One thing is certain, whatever is causing the dimming is causing heat. If there is a lot of dimming, there is a lot of heat. Using an infrared thermometer while the compressor is running would be a good way to spot a problem like this if it is in the breaker box. I just wouldn't wiggle or mess with anything in a breaker box having this sort of problem due to the possibility of some defective part failing and causing an insurance issue.

    The trick in this situation would be to determine what the compressor startup and run current is, and how much that current is pulling down the voltage on the breaker panel buss. Personally, if I were in your business, I would carry a multimeter and clamp meter with min/max capability (peak hold) so I could capture how low the voltage is sagging or what the peak current draw is when a motor starts up. That way I could phone my favorite electrician when I suspected a problem and ask him if a particular reading is normal.

    George.



  8. #34
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    yes use

    a meter

  9. #35
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    No current should be going to ground but since your Nuetral is tied to ground, the grounding rod or main ground to the house has to be a good one. It can very well have something to do with dimming lights.

  10. #36
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    Since neutral is generally tied to ground, Older systems might use the neutral to bond the chassis to electrical ground by tying neutral to ground at the breaker panel and the chassis at the compressor. You aren't supposed to do that any more, you need to run a separate ground wire. Since the compressor is a 220V unit the neutral is unused, unless there are 120V circuits on the unit, so the neutral might be used to bond the chassis to ground.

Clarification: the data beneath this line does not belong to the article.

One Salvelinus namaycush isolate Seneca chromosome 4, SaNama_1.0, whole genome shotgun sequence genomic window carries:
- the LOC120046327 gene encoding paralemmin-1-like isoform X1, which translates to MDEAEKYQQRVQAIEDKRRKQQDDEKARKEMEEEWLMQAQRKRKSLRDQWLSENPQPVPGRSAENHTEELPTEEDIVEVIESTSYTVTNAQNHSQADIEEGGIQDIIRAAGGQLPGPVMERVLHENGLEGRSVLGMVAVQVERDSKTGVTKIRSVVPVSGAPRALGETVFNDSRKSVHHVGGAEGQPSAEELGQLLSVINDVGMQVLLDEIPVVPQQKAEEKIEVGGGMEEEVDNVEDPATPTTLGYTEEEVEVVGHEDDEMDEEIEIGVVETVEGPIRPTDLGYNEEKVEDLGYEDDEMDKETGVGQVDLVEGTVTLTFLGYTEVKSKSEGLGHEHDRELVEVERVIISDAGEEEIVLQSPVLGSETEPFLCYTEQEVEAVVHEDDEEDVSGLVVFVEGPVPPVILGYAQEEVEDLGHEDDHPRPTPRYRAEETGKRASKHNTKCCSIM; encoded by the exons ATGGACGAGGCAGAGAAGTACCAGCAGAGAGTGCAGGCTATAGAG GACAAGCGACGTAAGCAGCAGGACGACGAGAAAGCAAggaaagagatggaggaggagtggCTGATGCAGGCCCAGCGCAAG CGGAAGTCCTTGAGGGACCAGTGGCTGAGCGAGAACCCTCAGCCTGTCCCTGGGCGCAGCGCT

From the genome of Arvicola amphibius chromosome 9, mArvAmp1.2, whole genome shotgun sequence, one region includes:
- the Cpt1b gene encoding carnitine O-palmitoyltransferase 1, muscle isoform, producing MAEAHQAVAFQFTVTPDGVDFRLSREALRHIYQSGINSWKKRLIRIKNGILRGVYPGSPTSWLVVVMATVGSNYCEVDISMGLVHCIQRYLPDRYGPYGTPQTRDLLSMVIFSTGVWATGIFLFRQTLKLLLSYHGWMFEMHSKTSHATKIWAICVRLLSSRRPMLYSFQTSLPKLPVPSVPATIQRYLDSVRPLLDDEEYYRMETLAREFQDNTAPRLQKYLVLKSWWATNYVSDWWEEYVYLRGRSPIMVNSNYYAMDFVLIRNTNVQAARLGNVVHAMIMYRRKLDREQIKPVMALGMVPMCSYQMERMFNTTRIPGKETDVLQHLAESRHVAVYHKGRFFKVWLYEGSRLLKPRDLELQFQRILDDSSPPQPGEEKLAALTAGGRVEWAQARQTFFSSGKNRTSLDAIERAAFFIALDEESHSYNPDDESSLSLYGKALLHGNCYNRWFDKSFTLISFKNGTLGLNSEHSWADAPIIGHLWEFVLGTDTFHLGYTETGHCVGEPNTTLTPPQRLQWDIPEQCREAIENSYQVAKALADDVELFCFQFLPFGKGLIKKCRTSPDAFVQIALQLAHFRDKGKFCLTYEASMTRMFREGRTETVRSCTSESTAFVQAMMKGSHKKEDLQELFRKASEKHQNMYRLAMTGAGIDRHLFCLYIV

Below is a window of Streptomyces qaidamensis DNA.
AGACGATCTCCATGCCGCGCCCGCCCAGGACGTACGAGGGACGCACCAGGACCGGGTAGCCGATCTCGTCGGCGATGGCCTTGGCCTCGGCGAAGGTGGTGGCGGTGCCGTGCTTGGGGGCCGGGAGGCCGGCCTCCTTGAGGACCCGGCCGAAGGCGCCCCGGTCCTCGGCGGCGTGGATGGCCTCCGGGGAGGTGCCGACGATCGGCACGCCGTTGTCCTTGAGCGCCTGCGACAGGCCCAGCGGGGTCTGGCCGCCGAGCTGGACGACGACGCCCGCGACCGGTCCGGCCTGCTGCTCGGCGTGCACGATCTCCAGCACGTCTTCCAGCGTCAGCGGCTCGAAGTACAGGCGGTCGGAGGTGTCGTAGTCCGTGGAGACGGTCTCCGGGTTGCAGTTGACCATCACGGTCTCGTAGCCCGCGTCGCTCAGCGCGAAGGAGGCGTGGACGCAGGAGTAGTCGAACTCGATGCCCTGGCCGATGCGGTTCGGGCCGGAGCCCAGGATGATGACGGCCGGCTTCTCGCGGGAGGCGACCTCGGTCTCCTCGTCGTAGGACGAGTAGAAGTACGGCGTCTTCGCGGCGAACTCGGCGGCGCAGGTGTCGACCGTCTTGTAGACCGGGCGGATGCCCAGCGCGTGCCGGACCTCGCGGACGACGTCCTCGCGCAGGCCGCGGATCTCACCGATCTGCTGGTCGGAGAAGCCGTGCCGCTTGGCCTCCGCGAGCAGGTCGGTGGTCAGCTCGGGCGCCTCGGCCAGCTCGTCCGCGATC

You are right, a small current will always flow through the ground rod as a result of the voltage drop on the neutral wire to the service transformer. If the neutral line from the transformer to the house were severed then a significant neutral current would flow through the ground rod to return to the transformer. The quality of the ground would affect dimming of the lights in that situation. This would be a very bad situation because the neutral has failed and the final fallback system, the ground rod, is preventing dangerous voltages. Hopefully this isn't what is happening here. If you ever clamp a meter around a ground rod and see significant current flow, be afraid. It is a bad situation.